Guar Gum: An Ingredient for Lower Cholesterol?

Guar gum
Yogesh More; istockphoto.

Guar gum is a type of soluble fiber that is extracted from the beans of the guar bean plant (Cyampsis tetragonoloba), which is primarily found in India and parts of the Middle East. Guar gum has a lot of commercial uses and is available in a powder or supplement form.

In powdered form, guar gum is added to some foods to make their consistency thicker. It is also used in some cosmetic products and medications.

It is also frequently added to gluten-free, baked goods as a replacement for products containing gluten.

As a supplement, guar gum is primarily used to promote gastrointestinal health and can also be found in some types of bulk-forming laxatives. The effectiveness of guar gum has also been investigated in a lot of different medical conditions, including diabetes, obesity, and high blood pressure.

High cholesterol is another condition where guar gum has been examined—but does it work?

Lowering Cholesterol With Guar Gum

There have been quite a few studies that have been conducted looking at guar gum’s effect on cholesterol and triglyceride levels—and the results from these studies appear promising.

Healthy people and individuals with diabetes took anywhere between 15 grams and 30 grams of guar gum daily in divided doses for 3 to 24 months. Although there were some studies that did not see a change in lipid levels, there were other studies where people taking a guar gum supplement saw a positive effect on certain parts of their lipid profile:

  • Total cholesterol levels were lowered by between 3 percent to 17 percent
  • LDL cholesterol levels were lowered by up to 26 percent
  • Triglycerides were also slightly lowered in some studies.

In these studies, HDL cholesterol was not greatly affected by taking guar gum, or it wasn’t tested.

It isn’t completely known how guar gum lowers your lipids.

Because it is a type of soluble fiber, it is thought to work in the small intestine by lowering the absorption of cholesterol into the bloodstream. One animal study suggested that guar gum may also increase the number of LDL receptors in the liver. By doing this, it can help to remove LDL cholesterol from circulation.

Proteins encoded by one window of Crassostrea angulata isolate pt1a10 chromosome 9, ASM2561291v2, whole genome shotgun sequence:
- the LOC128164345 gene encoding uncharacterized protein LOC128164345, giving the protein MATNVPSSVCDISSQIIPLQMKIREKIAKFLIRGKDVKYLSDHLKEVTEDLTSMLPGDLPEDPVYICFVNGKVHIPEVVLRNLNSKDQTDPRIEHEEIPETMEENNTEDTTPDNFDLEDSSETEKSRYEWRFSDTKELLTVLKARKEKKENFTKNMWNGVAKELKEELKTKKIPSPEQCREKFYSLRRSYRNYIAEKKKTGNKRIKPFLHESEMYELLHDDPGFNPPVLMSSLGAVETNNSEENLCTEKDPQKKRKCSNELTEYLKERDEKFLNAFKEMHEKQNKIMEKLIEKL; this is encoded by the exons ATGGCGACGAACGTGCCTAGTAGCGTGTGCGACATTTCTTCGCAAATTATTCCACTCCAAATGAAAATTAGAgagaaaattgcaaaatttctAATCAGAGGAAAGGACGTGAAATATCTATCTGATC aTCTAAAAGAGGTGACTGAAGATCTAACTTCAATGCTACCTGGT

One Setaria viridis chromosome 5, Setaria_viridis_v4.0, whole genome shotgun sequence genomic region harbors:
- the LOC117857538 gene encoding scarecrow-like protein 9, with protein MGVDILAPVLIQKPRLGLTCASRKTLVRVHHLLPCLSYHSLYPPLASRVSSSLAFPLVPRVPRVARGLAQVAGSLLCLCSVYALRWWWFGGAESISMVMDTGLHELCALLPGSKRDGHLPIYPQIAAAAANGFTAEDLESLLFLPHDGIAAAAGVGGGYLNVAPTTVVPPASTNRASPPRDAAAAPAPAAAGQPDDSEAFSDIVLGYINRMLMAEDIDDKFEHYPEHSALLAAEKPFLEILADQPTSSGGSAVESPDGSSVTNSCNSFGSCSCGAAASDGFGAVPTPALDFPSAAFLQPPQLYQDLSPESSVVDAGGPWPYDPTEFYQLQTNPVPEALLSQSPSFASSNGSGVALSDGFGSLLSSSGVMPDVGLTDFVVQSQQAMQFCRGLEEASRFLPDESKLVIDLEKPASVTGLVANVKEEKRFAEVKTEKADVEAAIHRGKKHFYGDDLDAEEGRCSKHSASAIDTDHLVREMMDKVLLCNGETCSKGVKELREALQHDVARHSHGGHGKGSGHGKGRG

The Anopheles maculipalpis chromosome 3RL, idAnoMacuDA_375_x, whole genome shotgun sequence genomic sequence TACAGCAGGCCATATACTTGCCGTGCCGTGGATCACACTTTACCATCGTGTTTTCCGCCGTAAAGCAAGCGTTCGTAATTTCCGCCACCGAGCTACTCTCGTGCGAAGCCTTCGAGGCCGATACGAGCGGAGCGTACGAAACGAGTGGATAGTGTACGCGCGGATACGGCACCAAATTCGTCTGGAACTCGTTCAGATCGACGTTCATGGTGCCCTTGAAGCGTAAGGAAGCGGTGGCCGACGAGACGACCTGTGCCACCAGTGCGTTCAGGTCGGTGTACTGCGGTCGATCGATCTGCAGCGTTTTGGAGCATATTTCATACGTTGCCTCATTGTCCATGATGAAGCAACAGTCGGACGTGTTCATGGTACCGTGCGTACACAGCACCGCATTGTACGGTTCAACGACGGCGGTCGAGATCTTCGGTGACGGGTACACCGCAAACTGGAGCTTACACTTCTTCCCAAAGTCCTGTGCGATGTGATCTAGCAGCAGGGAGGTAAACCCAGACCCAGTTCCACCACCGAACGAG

Should You Use Guar Gum to Lower Your Lipids?

Guar gum has a lot of evidence supporting its effectiveness in lowering cholesterol and triglyceride levels—but more studies are needed before it can be recommended as part of your lipid-lowering regimen. Guar gum is available in the baking aisle of the grocery store due to its use in certain baked goods or as a supplement in the natural products section.

Before starting a guar gum supplement to lower your lipids, you should talk to your healthcare provider.

Guar gum can interact with some of the medications that you are taking, including fat-soluble vitamins, certain antibiotics, metformin, and potassium supplements. It could also aggravate certain medical conditions, such as diabetes or gastrointestinal disorders.

If you decide to take guar gum to help lower your lipids, you may experience side effects, including gas, abdominal bloating, and diarrhea, from taking the supplement.

 In studies, some people noticed side effects with doses as low as 15 grams daily. In some cases, guar gum was discontinued because the side effects became very bothersome. There have also been reports of people developing obstructions in their esophagus or intestines due to taking large amounts of guar gum. To lessen the side effects experienced, guar gum doses may divided throughout the day and taken with water.


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Rideout, T. C., Harding, S. V., Jones, P. J., and Fan, M. Z. Guar gum and similar soluble fibers in the regulation of cholesterol metabolism: current understandings and future research priorities. Vasc.Health Risk Manag. 2008;4:1023-1033.

Rideout TC, Yuan Z, Bakovic M, et al. Guar gum consumption increases hepatic nuclear SREBP2 and LDL receptor expression in pigs fed an atherogenic diet. J Nutr 2007; 137: 568-572.

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